Three golden rules of client marketing

Jane Cuthbertson

One of the biggest challenges for advisers today is finding better quality clients. There is a growing recognition that working with any and every client, irrespective of their circumstances or revenue potential, is no longer viable.

We have written about finding the ideal client in previous articles but, for many adviser firms, marketing is now a much bigger priority.

So many businesses only “do” marketing when they need to increase their flow of new enquiries. As such, firms end up doing it in fits and starts, which results in peaks and troughs in sales flow too. In reality, such sporadic forays into marketing are unlikely to be effective: activity has to be consistent and sustained to really work.

Developing compelling copy is important, whether it is for a brochure, website, email, mail shot or for social media. There are three simple rules to follow, which Anthony Putman describes as the critical steps of marketing communications in his book, Marketing Your Services.

Rule 1: Get me to recognise you are talking to me

Unless your headline or first paragraph helps me to picture my situation it will just be filtered out. During these days of information overload, your copy has to get through what Putman describes as the “wall of indifference”.

How do you do that? By asking a question to which I will answer “yes” or by describing my worries and frustrations so accurately I immediately think you are talking about me.

Rule 2: Tell me how I will benefit from your services

Few marketing communications set out the benefits clearly enough for prospects to visualise it for themselves. Help them to see what outcomes they can expect, how you go about making a tangible difference to their lives and why engaging your services is the best decision they could make. Testimonials and case studies have a role to play here in bringing what you do to life.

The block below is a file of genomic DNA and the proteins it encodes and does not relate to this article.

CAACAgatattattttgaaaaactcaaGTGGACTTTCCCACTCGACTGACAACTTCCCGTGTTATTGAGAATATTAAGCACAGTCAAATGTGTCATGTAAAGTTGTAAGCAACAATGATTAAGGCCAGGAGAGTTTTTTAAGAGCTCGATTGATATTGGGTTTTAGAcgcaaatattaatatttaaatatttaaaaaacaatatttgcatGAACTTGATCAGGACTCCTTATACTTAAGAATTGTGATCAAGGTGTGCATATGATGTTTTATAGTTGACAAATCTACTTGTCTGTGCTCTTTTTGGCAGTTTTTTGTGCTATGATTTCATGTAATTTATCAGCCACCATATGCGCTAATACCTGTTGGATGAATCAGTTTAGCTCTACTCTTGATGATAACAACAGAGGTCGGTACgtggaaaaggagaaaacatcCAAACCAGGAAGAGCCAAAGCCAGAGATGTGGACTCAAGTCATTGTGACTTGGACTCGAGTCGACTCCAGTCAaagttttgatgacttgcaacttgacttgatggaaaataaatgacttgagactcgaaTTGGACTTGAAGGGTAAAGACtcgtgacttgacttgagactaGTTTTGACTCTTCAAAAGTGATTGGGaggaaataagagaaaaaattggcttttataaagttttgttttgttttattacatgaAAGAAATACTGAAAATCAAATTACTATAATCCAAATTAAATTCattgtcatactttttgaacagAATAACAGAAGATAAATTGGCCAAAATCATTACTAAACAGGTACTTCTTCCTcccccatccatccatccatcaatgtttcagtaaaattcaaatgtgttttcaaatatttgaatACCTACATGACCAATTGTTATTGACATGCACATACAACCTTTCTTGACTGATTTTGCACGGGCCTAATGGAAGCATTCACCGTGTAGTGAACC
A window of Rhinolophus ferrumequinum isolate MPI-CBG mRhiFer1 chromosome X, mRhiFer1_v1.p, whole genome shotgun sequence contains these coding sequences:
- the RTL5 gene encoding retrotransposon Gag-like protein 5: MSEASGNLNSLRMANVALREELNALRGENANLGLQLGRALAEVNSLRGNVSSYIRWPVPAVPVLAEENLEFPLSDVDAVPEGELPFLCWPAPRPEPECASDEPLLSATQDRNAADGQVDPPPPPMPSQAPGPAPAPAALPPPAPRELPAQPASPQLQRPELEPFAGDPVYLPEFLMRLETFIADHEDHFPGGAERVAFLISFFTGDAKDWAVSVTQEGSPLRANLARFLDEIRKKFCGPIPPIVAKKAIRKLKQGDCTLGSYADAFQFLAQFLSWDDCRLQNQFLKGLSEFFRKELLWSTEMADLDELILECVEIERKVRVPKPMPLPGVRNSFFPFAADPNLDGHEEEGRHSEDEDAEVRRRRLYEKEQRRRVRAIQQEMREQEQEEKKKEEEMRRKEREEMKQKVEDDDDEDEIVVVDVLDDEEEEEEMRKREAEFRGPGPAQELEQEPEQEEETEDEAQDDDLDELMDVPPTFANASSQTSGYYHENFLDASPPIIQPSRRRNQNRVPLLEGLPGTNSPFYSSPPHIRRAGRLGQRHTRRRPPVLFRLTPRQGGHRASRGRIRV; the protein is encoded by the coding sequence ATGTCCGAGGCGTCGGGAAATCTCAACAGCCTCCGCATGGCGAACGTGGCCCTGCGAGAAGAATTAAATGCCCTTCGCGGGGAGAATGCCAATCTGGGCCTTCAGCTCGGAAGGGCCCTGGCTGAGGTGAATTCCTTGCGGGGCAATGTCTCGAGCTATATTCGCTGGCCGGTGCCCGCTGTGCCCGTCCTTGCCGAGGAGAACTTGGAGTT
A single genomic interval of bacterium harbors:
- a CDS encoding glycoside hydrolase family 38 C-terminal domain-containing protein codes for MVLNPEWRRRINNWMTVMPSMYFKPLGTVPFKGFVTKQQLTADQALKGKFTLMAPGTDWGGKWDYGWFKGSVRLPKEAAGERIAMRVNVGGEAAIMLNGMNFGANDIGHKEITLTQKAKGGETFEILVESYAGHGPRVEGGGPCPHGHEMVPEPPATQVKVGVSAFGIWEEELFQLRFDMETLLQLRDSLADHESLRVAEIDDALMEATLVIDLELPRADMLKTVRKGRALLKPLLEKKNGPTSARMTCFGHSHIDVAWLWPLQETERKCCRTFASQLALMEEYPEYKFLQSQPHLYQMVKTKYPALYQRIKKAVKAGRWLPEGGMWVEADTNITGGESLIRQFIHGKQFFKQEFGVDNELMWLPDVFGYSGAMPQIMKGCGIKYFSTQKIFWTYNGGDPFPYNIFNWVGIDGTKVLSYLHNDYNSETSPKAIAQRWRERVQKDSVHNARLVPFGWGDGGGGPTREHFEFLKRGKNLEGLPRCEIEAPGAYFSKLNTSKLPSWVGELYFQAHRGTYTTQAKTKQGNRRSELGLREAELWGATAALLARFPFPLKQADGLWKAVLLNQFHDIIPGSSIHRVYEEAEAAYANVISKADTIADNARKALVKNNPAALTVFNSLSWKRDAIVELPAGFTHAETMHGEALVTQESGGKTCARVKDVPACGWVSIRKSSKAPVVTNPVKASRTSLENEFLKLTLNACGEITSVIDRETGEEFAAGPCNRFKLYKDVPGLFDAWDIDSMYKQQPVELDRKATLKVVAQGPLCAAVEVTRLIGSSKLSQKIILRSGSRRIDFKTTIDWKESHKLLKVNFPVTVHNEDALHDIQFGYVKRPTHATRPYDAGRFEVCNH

Rule 3: Get me to respond

This is where you have to get me to do or say something that tells you I am interested in your services. Make me an offer related to your services and make it easy for me to take advantage of it. Something like a free guide (for example, “top 10 tips for getting financially organised” downloadable from your website in return for my email address) is all you need.

By responding, I have immediately moved from being a target prospect to a qualified prospect and have, even in just a small way, accepted your invitation to start a relationship with you. The offer does not have to cost you much but it does have to build your credibility with me. If you can do that I am likely to be more receptive when I receive your next communication.

What is more I am likely to need to hear from you at least six times on average before I consider becoming a client. You need to ensure your target clients know exactly who you are, what you can do for them and where to find you through repeated and consistent marketing activity. You need to be front of mind when they need you. To achieve this you need to be everywhere they look, constantly reminding them you are there, until they are ready to take up your services.

Marketing little and often can have a profound effect on building a constant stream of clients. Follow these three rules and you will not go far wrong. But, remember: if you cannot sustain your marketing, you are probably best not starting in the first place. It may be just money down the drain.

Jane Cuthbertson is an associate consultant with Steve Billingham Consulting